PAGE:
The intention of this research was to evidence the experiences of young people, families and practitioners in order to improve the effectiveness of therapeutic responses to youth violence in London. In the context of increasing rates of interpersonal violence in the capital and renewed commitment to the public health approach, this research provides practical recommendations for the improvement of therapeutic services in London. The report draws on qualitative and quantitative data from 102 young people, five families and 26 professionals providing extensive analysis of community experiences of therapeutic services.
The following main findings of the report represent common experiences and key themes which were repeatedly evidenced across all research areas:
1. The majority of young people surveyed had a high proximity to violence (experiencing it either first-hand or through close friends), with experiences of violence most likely to lead to feelings of anger. Black and male respondents were less likely to talk about these feelings and more likely to deal with these feelings through retaliation.
2. Therapeutic services that fail to understand the broader contexts and causes of youth violence risk harming young people further by making them feel they are the problem.
3. The language and culture of formal therapy can be a barrier for engagement with practitioners urging for greater innovation and flexibility in how therapeutic interventions are defined and delivered.
4. Marginalised groups often deeply distrust organisations and institutions due to consistent experiences of structural harm through inequality in health care, education and criminal justice systems.
5. For Black people in particular, trusting relationships with professionals rely greatly on representation and cultural competency, with young people and families much more likely to speak with practitioners who share or understand their ethnic background and culture.
6. The specific needs of women and girls in the context of community violence have been side-lined by male-focused interventions, leading to an absence of long-term girls’ projects, peer-to-peer support and parent groups for engaging families affected by trauma.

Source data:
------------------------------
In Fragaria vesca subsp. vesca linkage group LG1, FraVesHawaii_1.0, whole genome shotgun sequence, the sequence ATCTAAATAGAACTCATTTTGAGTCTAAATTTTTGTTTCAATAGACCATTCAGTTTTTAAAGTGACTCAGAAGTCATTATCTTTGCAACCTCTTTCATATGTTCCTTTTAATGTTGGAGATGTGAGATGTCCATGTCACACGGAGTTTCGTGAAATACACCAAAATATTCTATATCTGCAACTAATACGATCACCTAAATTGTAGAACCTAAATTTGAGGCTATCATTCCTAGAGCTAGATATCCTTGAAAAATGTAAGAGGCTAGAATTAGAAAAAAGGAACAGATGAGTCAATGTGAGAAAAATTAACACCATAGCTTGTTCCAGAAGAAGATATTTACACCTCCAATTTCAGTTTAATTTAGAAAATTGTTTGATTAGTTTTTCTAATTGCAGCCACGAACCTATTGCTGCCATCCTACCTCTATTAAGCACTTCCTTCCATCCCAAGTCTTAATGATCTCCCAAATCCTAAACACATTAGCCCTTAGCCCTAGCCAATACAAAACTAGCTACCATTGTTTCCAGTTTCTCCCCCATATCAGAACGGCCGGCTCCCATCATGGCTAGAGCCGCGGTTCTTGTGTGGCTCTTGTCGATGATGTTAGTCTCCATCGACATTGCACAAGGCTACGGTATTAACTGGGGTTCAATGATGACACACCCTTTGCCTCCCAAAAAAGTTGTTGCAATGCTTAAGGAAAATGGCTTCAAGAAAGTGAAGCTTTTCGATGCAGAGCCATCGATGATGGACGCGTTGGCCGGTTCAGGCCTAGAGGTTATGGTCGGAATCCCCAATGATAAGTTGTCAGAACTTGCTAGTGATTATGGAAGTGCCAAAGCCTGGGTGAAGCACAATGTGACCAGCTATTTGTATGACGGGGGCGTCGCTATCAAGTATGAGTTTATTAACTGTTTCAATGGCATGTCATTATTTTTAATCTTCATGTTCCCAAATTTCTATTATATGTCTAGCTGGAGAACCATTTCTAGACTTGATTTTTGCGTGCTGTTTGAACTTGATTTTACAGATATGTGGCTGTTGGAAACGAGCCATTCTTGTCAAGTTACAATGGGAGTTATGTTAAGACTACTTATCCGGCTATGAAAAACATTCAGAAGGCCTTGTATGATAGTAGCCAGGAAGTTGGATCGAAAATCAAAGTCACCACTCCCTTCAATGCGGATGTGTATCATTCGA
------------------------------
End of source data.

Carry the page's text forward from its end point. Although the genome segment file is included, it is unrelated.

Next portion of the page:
7. Referral systems are currently not fit for purpose; the threshold for engagement is too high and not effectively assessed, waiting lists are too long and there is a lack of ability to engage disenfranchised and socially marginalised groups.
8. In maintaining trusted and supportive relationships with socially marginalised young people and families, frontline practitioners are often risking their own mental health and wellbeing by becoming emotionally embedded in communities and feeling accountable for their safety.
9. There is a fundamental lack of clinical supervision for these high-risk roles, with many organisations having no internal referral process for their employees despite the harm their workers are continuously exposed to. This profession has a high ‘burnout’ rate.
10. Practice based or professionals with “lived experience” are systemically undervalued and structurally excluded from decision making at a strategic level, often made to feel culturally out of place, tokenised or exploited.
11. There is currently no cohesive strategy or ‘wrap around’ package of support in place; to provide immediate and long-term support for family and friends in the aftermath of a violent incident or traumatic loss.
The report concludes that effective therapeutic interventions to end youth violence are reliant on applied cultural competency and recommends pragmatic steps for service improvement.
The report’s recommendations are aimed at institutions and Government bodies working with families and young people, including the NHS, Department for Education, Department of Health and Social Care, Ofsted, Youth Justice Board, Metropolitan Police Service, local authorities and youth charities.